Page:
Additionally, social media has given people a chance to hide behind their screens and even behind fake profiles, opening up an entirely new problem for things like cyberbullying, scamming and general attitudes that they would never exhibit offline.
Social media has also made unhealthy shifts in societal standards since “perfection” is at everyone’s fingertips. People tend to exhibit their highlights on social media, making it seem like everyone is succeeding and thriving except for you. This on top of a constant barrage of social media models, advertisements and other influences can cause a massive hit to self-esteem.
Lastly, you may already realize that social media also threatens real-time interactions. Many people will find themselves distracted by their phones when they are at events or spending time with loved ones rather than living in the moment. Many people will even busy themselves with filming events like concerts to post to their social media stories rather than enjoying it in the moment itself.
This has caused a boost in things like social anxiety and isolation as well as a decline in physical interaction and expertise in things like body language, social cues and even patience.
What Does This Mean Economically?
Any shift throughout history eventually has an impact on the economy, sometimes even completely shifting jobs to new sectors.
For social media, one of the many areas that is deeply impacted by the prevalent use of social media is marketing. With technology and social media making everything exponentially more accessible at your fingertips, everything is consumed much more quickly and superficially, so both goods and their respective marketing strategies are pressured to be more quickly digestible.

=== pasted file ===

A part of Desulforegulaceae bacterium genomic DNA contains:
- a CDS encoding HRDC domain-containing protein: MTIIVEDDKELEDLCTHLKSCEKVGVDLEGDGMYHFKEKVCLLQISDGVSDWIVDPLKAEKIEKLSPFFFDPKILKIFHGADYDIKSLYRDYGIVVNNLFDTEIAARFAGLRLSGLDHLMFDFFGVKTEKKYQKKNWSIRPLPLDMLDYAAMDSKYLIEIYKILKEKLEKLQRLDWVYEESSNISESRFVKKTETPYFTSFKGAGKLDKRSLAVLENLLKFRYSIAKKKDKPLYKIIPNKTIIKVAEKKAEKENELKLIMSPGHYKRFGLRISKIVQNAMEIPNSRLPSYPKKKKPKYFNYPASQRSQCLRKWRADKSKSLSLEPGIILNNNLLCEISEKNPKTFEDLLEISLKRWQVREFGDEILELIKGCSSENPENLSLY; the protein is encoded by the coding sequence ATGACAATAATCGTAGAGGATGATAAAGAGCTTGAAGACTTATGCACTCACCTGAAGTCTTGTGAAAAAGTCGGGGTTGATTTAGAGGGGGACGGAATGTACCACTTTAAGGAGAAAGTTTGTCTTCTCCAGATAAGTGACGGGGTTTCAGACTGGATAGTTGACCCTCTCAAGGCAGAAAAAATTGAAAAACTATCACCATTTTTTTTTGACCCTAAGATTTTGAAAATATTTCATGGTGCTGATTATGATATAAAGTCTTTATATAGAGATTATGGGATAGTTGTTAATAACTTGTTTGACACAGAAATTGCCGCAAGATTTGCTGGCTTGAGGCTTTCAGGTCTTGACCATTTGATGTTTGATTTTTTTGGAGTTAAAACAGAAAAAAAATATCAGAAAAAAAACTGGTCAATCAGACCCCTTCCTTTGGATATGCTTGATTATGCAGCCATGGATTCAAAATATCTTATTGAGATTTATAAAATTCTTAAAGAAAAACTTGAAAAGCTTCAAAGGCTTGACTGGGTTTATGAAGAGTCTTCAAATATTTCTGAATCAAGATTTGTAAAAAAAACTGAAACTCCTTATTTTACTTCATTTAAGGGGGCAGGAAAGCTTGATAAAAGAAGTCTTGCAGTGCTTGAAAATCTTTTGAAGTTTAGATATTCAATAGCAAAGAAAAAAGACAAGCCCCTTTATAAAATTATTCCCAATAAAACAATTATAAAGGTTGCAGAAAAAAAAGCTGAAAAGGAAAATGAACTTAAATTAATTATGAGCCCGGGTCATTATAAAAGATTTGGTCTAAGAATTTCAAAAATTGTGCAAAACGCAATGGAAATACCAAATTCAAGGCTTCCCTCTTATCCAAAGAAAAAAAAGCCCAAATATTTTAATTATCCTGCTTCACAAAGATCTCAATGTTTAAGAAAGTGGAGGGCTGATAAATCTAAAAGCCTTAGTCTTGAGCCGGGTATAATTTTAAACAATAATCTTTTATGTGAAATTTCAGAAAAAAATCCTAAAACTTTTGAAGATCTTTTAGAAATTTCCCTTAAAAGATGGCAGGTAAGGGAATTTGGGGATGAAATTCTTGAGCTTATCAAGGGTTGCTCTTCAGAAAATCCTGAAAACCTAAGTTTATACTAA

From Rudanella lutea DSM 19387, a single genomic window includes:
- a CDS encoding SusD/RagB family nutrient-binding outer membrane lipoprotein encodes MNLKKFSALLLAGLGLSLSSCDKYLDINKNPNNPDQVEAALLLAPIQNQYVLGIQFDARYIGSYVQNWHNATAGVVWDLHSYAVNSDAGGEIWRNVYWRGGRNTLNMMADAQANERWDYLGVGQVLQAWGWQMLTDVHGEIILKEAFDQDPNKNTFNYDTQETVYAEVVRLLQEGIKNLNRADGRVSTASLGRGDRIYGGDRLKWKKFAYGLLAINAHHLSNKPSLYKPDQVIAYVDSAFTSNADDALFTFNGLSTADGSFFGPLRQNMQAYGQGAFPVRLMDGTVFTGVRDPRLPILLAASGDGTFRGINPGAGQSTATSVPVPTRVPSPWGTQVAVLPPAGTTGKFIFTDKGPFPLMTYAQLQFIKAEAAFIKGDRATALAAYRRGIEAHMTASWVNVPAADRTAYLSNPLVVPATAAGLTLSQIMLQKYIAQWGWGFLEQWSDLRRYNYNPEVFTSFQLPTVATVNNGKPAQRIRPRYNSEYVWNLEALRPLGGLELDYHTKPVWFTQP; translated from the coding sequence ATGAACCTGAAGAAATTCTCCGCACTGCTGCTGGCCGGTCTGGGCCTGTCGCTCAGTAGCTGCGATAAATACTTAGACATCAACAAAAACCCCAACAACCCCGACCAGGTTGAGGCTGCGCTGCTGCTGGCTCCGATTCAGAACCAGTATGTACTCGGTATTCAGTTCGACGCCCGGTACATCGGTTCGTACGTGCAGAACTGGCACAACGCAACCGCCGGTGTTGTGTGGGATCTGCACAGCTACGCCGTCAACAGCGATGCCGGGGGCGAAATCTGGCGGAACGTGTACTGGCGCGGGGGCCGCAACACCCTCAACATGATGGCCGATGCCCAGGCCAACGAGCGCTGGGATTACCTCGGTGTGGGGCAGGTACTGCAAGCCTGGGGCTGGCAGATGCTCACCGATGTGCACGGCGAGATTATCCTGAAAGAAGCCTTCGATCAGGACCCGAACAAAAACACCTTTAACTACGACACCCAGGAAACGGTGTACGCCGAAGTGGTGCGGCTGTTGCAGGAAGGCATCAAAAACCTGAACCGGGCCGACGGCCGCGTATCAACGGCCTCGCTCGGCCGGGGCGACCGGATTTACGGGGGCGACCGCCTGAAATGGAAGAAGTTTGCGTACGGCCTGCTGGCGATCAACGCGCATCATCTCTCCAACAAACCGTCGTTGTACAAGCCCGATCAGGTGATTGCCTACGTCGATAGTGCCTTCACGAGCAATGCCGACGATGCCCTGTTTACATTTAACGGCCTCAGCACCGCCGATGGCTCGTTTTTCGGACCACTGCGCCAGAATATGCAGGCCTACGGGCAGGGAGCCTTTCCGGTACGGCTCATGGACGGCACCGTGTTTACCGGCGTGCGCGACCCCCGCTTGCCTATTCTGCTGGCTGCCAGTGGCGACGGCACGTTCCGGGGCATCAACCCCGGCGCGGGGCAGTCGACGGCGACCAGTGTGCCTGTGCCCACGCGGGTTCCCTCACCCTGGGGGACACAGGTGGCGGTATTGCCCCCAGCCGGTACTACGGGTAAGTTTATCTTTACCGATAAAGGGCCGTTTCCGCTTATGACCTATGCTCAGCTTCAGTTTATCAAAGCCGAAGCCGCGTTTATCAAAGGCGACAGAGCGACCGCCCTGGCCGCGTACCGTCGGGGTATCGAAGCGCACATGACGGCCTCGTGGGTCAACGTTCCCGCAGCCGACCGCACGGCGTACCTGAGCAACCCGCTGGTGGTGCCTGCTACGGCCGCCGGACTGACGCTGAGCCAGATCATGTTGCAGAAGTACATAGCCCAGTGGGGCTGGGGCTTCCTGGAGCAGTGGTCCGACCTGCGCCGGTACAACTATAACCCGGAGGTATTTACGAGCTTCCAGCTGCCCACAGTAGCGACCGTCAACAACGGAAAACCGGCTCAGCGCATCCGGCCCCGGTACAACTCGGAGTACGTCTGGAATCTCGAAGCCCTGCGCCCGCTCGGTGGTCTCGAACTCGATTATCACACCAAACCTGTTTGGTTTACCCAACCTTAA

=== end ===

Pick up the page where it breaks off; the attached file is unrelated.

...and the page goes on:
Digital marketing is becoming increasingly necessary, and ad campaigns are feeling more and more pressure to focus on things like promo models, internet trends, data mining and quick, quirky sound bites and images/video to catch consumers’ attention.
Lastly, social media addiction is hugely responsible for the spike in online shopping. Companies like Amazon (or any company’s website and delivery features) are able to thrive by advertising on social media platforms (either directly or through influencers) since a simple click can drive consumers to their website.
This is a huge contrast to the way that prior marketing (TV, radio, newspaper, etc.) functioned because even if consumers are successfully influenced, they still actually have to follow through and travel to the business to receive the good or service, leaving room for them to either change their mind or decide against the effort if they are too preoccupied with other responsibilities.
The overall convenience of social media has prompted this shift in the marketplace and in marketing strategies for businesses across industries.
The addiction to social media that has developed over recent years is alarming due to its massive reach and influence on social, cultural and economic factors in our society.
Not only is this something that impacts our day to day lives, it affects us on a bigger scale. Currently, the companies who most dominate society are social media tycoons like Facebook, technology providers like Apple or online shopping platforms like Amazon.
Of course, there is good and bad that comes with such a shift. But at what point does progress turn into addiction, and what are we giving up in the process?